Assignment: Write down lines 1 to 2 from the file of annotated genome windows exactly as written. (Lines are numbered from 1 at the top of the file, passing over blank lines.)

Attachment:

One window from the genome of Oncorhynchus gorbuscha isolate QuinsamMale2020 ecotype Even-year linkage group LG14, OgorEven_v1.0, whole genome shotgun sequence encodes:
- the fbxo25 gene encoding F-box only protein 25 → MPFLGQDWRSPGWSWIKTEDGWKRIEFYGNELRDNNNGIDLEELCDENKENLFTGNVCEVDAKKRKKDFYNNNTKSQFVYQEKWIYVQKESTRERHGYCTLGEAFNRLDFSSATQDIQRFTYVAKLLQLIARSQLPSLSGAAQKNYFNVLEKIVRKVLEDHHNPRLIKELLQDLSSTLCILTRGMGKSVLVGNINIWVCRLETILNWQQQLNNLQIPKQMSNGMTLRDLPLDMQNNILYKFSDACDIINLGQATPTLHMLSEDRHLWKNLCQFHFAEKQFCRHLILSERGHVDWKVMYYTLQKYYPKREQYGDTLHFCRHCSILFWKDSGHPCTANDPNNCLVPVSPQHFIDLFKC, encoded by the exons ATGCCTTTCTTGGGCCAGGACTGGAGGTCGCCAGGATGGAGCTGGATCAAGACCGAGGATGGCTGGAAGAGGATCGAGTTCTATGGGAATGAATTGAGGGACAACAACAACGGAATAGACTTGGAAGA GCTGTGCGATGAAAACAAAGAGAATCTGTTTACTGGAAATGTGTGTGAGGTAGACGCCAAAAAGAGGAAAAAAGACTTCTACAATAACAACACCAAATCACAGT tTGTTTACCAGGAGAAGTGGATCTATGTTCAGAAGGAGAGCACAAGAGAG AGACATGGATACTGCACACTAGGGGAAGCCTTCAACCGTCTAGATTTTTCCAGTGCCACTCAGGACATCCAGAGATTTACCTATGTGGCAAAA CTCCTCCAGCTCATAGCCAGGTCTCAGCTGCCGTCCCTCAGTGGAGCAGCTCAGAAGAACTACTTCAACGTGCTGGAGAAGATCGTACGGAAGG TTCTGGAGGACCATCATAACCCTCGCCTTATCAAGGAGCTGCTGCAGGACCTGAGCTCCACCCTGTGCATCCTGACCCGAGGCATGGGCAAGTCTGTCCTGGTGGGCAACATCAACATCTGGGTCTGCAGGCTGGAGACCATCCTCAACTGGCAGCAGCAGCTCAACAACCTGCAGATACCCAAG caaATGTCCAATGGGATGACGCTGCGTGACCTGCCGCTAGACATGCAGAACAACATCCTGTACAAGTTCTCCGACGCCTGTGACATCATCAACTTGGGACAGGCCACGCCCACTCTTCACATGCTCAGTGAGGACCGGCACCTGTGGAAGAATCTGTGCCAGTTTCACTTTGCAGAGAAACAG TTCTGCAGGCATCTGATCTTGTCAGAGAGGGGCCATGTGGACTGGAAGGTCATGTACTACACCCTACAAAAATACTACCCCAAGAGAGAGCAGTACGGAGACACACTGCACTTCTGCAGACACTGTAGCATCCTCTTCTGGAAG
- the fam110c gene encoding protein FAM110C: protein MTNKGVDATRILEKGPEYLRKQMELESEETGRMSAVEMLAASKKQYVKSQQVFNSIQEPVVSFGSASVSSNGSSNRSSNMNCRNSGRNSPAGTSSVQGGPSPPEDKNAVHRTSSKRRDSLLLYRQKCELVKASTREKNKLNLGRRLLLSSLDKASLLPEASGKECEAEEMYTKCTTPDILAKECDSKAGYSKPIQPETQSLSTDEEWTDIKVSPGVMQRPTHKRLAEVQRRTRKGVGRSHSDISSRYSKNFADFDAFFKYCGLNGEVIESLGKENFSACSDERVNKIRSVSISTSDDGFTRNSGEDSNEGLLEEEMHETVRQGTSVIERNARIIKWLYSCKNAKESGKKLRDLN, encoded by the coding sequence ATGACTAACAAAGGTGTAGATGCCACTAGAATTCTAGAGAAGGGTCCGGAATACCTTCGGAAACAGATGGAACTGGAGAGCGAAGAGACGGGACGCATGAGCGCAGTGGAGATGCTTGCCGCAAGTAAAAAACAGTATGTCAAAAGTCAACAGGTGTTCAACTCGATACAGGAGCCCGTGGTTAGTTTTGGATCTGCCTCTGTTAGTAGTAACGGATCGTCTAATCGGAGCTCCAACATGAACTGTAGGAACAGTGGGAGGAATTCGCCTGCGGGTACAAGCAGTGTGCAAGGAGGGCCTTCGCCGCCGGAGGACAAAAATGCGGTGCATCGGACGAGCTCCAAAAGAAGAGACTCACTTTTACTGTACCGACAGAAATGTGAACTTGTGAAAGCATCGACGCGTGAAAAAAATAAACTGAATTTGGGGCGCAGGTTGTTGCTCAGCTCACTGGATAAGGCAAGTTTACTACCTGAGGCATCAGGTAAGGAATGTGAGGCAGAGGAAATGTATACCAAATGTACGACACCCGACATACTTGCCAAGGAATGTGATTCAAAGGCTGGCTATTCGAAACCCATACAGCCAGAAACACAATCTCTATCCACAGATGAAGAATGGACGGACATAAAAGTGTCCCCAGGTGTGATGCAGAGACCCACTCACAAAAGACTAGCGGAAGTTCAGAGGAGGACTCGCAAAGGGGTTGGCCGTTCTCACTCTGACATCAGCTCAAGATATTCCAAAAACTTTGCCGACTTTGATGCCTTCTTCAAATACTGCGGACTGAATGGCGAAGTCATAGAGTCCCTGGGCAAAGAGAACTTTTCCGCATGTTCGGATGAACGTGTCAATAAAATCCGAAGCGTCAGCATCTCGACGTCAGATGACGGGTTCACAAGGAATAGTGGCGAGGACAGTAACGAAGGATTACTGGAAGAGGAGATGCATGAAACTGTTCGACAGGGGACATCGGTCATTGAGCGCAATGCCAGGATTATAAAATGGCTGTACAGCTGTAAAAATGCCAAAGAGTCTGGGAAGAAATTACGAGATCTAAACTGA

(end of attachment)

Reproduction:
One window from the genome of Oncorhynchus gorbuscha isolate QuinsamMale2020 ecotype Even-year linkage group LG14, OgorEven_v1.0, whole genome shotgun sequence encodes:
- the fbxo25 gene encoding F-box only protein 25 → MPFLGQDWRSPGWSWIKTEDGWKRIEFYGNELRDNNNGIDLEELCDENKENLFTGNVCEVDAKKRKKDFYNNNTKSQFVYQEKWIYVQKESTRERHGYCTLGEAFNRLDFSSATQDIQRFTYVAKLLQLIARSQLPSLSGAAQKNYFNVLEKIVRKVLEDHHNPRLIKELLQDLSSTLCILTRGMGKSVLVGNINIWVCRLETILNWQQQLNNLQIPKQMSNGMTLRDLPLDMQNNILYKFSDACDIINLGQATPTLHMLSEDRHLWKNLCQFHFAEKQFCRHLILSERGHVDWKVMYYTLQKYYPKREQYGDTLHFCRHCSILFWKDSGHPCTANDPNNCLVPVSPQHFIDLFKC, encoded by the exons ATGCCTTTCTTGGGCCAGGACTGGAGGTCGCCAGGATGGAGCTGGATCAAGACCGAGGATGGCTGGAAGAGGATCGAGTTCTATGGGAATGAATTGAGGGACAACAACAACGGAATAGACTTGGAAGA GCTGTGCGATGAAAACAAAGAGAATCTGTTTACTGGAAATGTGTGTGAGGTAGACGCCAAAAAGAGGAAAAAAGACTTCTACAATAACAACACCAAATCACAGT tTGTTTACCAGGAGAAGTGGATCTATGTTCAGAAGGAGAGCACAAGAGAG AGACATGGATACTGCACACTAGGGGAAGCCTTCAACCGTCTAGATTTTTCCAGTGCCACTCAGGACATCCAGAGATTTACCTATGTGGCAAAA CTCCTCCAGCTCATAGCCAGGTCTCAGCTGCCGTCCCTCAGTGGAGCAGCTCAGAAGAACTACTTCAACGTGCTGGAGAAGATCGTACGGAAGG TTCTGGAGGACCATCATAACCCTCGCCTTATCAAGGAGCTGCTGCAGGACCTGAGCTCCACCCTGTGCATCCTGACCCGAGGCATGGGCAAGTCTGTCCTGGTGGGCAACATCAACATCTGGGTCTGCAGGCTGGAGACCATCCTCAACTGGCAGCAGCAGCTCAACAACCTGCAGATACCCAAG caaATGTCCAATGGGATGACGCTGCGTGACCTGCCGCTAGACATGCAGAACAACATCCTGTACAAGTTCTCCGACGCCTGTGACATCATCAACTTGGGACAGGCCACGCCCACTCTTCACATGCTCAGTGAGGACCGGCACCTGTGGAAGAATCTGTGCCAGTTTCACTTTGCAGAGAAACAG TTCTGCAGGCATCTGATCTTGTCAGAGAGGGGCCATGTGGACTGGAAGGTCATGTACTACACCCTACAAAAATACTACCCCAAGAGAGAGCAGTACGGAGACACACTGCACTTCTGCAGACACTGTAGCATCCTCTTCTGGAAG